Tuesday, December 22, 2009

The Kindness of Strangers

First off, dear reader, let me wish you warmest felicitations and good cheer on this Christmas week! It’s hard to believe that the Yuletide is nearly upon us. Ah, yes. That time of good will and joy and peace on earth has come upon us quickly this year. And amidst the panic of last minute gift shopping and burnt holiday themed goodies, I’d like to say something that is, quite frankly, rather sobering.

I am abandoning my usual shtick in favor of a true story. Be warned. It is kind of somber, but the message is one that I feel needs to be told, especially in a time when an event as beautiful and, dare I say it, magical as Christmas has been shaded with consumerism and general feelings of ill will.

The story begins ten years ago yesterday. My mother, who has the most uncanny knack for this sort of clairvoyance, was in Durham doing some last minute Christmas shopping with my aunt. They were on the way home when my mother spotted one of the many vagrants who stand in intersections advertising their bad luck. She pulled over and offered him whatever change she had.

“Why did you do that?” my aunt queried. “He’ll just spend it on liquor.”
My mother pondered for a bit and replied. “He probably will, but I was just thinking. Under different circumstances, you or I could be homeless.”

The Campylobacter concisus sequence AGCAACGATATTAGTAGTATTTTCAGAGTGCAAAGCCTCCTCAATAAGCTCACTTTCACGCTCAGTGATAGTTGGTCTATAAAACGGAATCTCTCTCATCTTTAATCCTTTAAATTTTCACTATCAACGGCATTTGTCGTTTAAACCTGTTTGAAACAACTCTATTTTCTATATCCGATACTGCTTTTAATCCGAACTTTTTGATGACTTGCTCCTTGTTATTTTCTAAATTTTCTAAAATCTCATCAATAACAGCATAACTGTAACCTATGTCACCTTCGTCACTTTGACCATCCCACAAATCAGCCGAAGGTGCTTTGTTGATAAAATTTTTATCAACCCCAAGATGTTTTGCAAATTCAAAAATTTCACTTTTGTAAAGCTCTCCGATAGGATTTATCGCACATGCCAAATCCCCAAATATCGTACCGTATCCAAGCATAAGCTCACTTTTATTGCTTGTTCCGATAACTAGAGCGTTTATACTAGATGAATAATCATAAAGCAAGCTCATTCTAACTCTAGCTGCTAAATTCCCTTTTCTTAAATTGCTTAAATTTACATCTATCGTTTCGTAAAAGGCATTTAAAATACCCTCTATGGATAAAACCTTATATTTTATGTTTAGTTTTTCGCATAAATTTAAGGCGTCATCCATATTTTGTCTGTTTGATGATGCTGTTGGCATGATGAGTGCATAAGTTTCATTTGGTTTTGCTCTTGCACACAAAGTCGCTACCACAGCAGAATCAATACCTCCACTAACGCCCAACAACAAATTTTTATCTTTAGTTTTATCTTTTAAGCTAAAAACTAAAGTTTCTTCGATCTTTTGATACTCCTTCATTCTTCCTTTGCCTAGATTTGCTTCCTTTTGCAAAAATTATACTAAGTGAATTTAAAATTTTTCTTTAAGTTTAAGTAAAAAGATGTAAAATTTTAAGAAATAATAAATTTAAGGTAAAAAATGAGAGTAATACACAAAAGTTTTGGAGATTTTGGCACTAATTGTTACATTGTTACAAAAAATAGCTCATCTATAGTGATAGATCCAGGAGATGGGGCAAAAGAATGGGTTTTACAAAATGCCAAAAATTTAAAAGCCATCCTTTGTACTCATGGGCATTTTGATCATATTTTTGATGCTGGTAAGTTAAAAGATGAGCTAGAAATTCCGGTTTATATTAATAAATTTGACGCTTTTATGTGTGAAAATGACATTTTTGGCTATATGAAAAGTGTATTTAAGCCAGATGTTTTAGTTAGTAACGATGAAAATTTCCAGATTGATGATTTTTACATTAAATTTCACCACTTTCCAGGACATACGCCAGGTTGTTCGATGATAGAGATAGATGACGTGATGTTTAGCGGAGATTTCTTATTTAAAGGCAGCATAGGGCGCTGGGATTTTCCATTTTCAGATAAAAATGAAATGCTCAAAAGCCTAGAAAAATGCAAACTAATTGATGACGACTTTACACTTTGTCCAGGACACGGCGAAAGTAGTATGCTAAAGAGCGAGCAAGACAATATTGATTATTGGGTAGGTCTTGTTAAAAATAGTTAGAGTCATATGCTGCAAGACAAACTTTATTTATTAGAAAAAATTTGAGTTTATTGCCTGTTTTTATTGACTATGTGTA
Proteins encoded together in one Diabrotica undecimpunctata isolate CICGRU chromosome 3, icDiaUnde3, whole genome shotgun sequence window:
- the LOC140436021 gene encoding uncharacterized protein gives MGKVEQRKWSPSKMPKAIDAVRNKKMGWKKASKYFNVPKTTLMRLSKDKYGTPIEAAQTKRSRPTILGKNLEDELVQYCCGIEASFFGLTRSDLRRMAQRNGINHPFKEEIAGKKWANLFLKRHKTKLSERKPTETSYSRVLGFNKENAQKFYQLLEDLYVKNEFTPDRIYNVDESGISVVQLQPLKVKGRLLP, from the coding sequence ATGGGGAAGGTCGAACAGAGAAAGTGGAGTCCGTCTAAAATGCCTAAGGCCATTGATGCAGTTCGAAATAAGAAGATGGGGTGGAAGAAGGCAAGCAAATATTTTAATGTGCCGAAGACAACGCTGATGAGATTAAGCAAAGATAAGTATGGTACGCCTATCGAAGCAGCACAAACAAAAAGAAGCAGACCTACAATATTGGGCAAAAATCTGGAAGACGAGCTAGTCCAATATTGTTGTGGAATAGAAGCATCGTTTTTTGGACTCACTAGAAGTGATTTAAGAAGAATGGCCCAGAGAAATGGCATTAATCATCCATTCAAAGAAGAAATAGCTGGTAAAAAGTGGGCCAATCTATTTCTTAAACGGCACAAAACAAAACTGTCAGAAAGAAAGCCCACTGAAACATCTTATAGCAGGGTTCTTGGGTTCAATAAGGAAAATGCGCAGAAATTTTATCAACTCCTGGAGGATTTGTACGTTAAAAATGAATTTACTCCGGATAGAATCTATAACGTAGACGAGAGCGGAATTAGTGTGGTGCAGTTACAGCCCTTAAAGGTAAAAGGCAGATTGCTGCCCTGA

Perhaps it was the Carrington clairvoyance or just one of those things that happen occasionally, but at that moment our house was burning. Four days before Christmas and we were indeed homeless. Depressing thought, I know, but bear with me, for there is a moral to this story.

The outpouring of support we received in the days after the fire was quite simply amazing. People whom we had never met, complete strangers, were donating clothes, money, food, and even a place to stay and if strangers were this kind to us, you can imagine the love we received from family and friends. And at Christmas time, that love and support, that kindness from strangers and family alike was the most marvelous present we could imagine. My faith in humanity was bolstered that year. At the risk of sounding like a reject from a Hallmark movie, I saw the true spirit of Christmas.

So, dear reader, let me give you some unsolicited Christmas advice and thus end this maudlin post. Give thanks for what you have and rejoice that there are people who love you. And if you should ever see a vagrant in the crossroads I hope you will remember that under different circumstances, that could be you.

P.S. I think Mr. Tim Minchin sums up the sentiment nicely; check him out.

Don't worry, the snark will return next week. Alonzo is happy for the vacation.

Oh yeah, dead chuffed.

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